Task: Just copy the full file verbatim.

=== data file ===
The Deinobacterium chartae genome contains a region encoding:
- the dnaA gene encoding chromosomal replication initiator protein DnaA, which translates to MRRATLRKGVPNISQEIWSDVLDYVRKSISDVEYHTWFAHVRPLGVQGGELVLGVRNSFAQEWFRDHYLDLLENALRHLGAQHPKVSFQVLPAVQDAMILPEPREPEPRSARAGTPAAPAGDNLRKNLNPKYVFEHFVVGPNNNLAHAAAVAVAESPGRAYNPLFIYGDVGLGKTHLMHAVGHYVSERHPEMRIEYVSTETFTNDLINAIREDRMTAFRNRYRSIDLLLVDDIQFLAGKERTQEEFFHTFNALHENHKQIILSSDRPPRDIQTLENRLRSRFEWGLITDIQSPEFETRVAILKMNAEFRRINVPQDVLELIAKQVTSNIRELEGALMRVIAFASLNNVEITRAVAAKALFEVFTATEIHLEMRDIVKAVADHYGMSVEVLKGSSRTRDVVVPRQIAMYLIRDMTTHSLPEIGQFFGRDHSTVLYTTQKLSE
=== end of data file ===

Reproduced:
The Deinobacterium chartae genome contains a region encoding:
- the dnaA gene encoding chromosomal replication initiator protein DnaA, which translates to MRRATLRKGVPNISQEIWSDVLDYVRKSISDVEYHTWFAHVRPLGVQGGELVLGVRNSFAQEWFRDHYLDLLENALRHLGAQHPKVSFQVLPAVQDAMILPEPREPEPRSARAGTPAAPAGDNLRKNLNPKYVFEHFVVGPNNNLAHAAAVAVAESPGRAYNPLFIYGDVGLGKTHLMHAVGHYVSERHPEMRIEYVSTETFTNDLINAIREDRMTAFRNRYRSIDLLLVDDIQFLAGKERTQEEFFHTFNALHENHKQIILSSDRPPRDIQTLENRLRSRFEWGLITDIQSPEFETRVAILKMNAEFRRINVPQDVLELIAKQVTSNIRELEGALMRVIAFASLNNVEITRAVAAKALFEVFTATEIHLEMRDIVKAVADHYGMSVEVLKGSSRTRDVVVPRQIAMYLIRDMTTHSLPEIGQFFGRDHSTVLYTTQKLSE